Photo credit: Quiet City Maps

Photo credit: Quiet City Maps

Even though the Robert F. Wagner Jr. Park wasn’t exactly peaceful, it is still worth visiting.  We tried to treat the mystery noise as white noise, focusing instead on the stunning views.   While not foolproof, it helped.  Come here to experience a very attractive, open public space in Manhattan and enjoy the water views.   Bring your lunch when the weather is nice.  Clean public bathrooms are located in the pavillion off of Battery Park City Esplanade, next to Gigino at Wagner Park.

Note: The Robert F. Wagner Jr. Park is a dog-free park.

HOURS

Open 6:00 a.m. to 1:00 a.m. daily

Public restrooms are open from 8:00 a.m. to 9:00 p.m. (May 1 – October 31) and 8:00 a.m. to 6:30 p.m. (November 1-April 30)

LOCATION

ace (next to the Museum of Jewish Heritage ), New York, NY 10280

WEBSITE

Wagner Park

Elizabeth Street Garden — 65.7 decibels

Photo credit: Quiet City Maps

Photo credit: Quiet City Maps

Looking for a really peaceful enclave in Nolita?  Then run, don’t walk, to Elizabeth Street Garden.  The garden’s future is uncertain, so use its now and help those who are trying to preserve it.   The garden is the biggest green space in Nolita and, unsurprisingly, it is under threat of development.  Unlike other green spaces, Elizabeth Street Garden is not a city park though the land is city-owned.  We hope that it is preserved, because it’s a calm oasis in the middle of busy downtown Manhattan.  It also stands out among neighborhood green spaces because of all the statues that are dotted throughout.  At first the effect suggests a lack of restraint, but it very quickly feels charmingly quirky.

Photo credit: Quiet City Maps

Photo credit: Quiet City Maps

The garden is obviously well loved and used.  There aren’t many chairs or benches, but people make do and have impromptu picnics during their lunch breaks. Some traffic noise intrudes, but it’s more than manageable as the garden runs between Elizabeth to Mott Streets, mid-block. Neither street is heavily trafficked, so there was no honking horns, sirens, or motorcycles during our visit.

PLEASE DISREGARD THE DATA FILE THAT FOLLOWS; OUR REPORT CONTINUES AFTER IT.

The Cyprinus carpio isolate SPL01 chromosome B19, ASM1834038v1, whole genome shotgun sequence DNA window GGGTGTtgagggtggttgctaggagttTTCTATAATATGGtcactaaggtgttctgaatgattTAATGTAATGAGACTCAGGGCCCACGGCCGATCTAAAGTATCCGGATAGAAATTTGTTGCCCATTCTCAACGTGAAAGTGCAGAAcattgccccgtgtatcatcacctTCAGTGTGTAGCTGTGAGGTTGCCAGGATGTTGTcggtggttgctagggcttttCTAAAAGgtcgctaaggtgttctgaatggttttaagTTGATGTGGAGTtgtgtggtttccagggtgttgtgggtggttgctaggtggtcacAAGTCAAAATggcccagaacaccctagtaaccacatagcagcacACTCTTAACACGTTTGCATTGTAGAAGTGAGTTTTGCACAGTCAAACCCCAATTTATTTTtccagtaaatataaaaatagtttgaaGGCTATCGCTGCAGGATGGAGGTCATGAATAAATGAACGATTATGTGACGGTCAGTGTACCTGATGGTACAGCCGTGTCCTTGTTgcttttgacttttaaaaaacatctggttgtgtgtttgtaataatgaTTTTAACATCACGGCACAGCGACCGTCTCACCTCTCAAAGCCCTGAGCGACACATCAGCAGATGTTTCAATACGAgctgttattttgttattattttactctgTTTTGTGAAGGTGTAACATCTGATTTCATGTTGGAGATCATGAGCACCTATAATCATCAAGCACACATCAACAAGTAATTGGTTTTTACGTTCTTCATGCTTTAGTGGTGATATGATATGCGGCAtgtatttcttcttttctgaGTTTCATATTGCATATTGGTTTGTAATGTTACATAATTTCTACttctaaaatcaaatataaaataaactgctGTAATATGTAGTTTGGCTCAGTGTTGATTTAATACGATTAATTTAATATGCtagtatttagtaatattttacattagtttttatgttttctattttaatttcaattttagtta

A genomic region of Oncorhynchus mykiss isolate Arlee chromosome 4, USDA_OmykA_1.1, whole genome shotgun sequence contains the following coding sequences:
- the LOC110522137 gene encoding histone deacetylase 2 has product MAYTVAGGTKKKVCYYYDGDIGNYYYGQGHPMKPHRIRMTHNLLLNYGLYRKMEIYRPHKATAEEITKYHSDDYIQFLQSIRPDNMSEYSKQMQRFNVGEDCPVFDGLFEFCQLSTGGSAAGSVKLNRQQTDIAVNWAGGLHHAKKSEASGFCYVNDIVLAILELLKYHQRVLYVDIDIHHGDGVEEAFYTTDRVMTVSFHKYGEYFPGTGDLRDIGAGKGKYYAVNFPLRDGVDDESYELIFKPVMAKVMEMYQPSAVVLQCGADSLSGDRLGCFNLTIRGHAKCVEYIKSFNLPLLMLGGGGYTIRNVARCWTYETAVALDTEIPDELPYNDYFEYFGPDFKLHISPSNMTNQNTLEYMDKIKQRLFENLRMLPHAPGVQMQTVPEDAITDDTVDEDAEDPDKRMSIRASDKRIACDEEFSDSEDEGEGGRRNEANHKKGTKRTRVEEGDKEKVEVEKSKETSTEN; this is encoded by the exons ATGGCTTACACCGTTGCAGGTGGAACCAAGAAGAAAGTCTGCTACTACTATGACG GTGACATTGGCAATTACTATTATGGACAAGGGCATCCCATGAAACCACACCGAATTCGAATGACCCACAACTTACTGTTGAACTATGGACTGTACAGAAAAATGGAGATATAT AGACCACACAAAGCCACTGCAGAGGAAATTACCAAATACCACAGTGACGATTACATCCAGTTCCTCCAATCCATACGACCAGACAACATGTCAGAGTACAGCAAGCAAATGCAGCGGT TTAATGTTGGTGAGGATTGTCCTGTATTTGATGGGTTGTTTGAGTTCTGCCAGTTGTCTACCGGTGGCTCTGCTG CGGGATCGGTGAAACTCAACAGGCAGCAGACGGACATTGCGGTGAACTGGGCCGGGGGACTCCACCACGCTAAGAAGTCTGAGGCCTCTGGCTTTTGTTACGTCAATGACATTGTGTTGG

Crowded yet calm, Elizabeth Street Garden is definitely worth a visit.

HOURS

10:00 a.m. to 6:00 p.m. every day, weather permitting

LOCATION

Elizabeth Street (betw. Prince and Spring Streets), New York, NY 10012

WEBSITE

Elizabeth Street Garden

DeSalvio Playground — 69.9 decibels Under Renovation

Photo credit: Quiet City Maps

Photo credit: Quiet City Maps

DeSalvio Playground is not a pretty space, nor is it bucolic.  Street noise abounds, so the space is rarely calm, but there are four picnic tables and at least 15 benches available for the weary to rest or enjoy a nosh.  Street noise can’t be avoided at the playground as it’s on the corner of Spring and Mulberry Streets.  A quieter option is available nearby at the Elizabeth Street Garden, but that space has only one or two tables available should you wish to eat.

DeSalvio Playground

DeSalvio Playground

DeSalvio Playground would be a good stop if you have small children to entertain, as the playground has swings and other play equipment to keep them occupied, and spray showers are provided in the summer for the kids to cool off.   As a consequence, it may be crowded with screaming children, so proceed with caution.   If the space isn’t overwhelmed by children, bring your lunch, a coffee, and a book and chill.

HOURS

8:00 a.m. to dusk every day

LOCATION

Street (at the corner of Mulberry Street), New York, NY 10012

WEBSITE

DeSalvio Playground

 

Jefferson Market Garden — 74.1 decibels

Photo credit: Quiet City Maps

Photo credit: Quiet City Maps

Jefferson Market Garden is similar to another of our favorite outdoor spaces, Jackson Square, in that it is an absolutely beautiful, well-tended, and well-loved park, but it suffers from its location.  Located on the site of a former women’s prison, the garden is bordered by 6th Avenue and Greenwich Avenue and is plagued with constant traffic, unrelenting horn honking, and never-ending construction noise of some sort or another.

Photo credit: Quiet City Maps

Photo credit: Quiet City Maps

Our visit was short.  It started off louder than it ended due to a utility truck that was idling very loudly nearby.  There’s a fire house about a block away, so loud sirens are common (one returning fire truck made its way back home during our visit), as are those purposefully loud motorcycles.  There wasn’t one silent moment, not a minute of calm during our visit.

That said, Jefferson Market Garden is still worth visiting.  The plantings are lovely, with bursts of color throughout, and fragrance has not been ignored.  We could smell the roses whenever a breeze swept through.   So come and enjoy the lush plantings and riot of color.  Just don’t expect a peaceful visit, because you won’t get it.

Photo credit: Quiet City Maps

Photo credit: Quiet City Maps

The garden is open when a member is present, which generally is not a problem during the season (April through November).  Some bench seating is provided but is often occupied as the garden is very popular.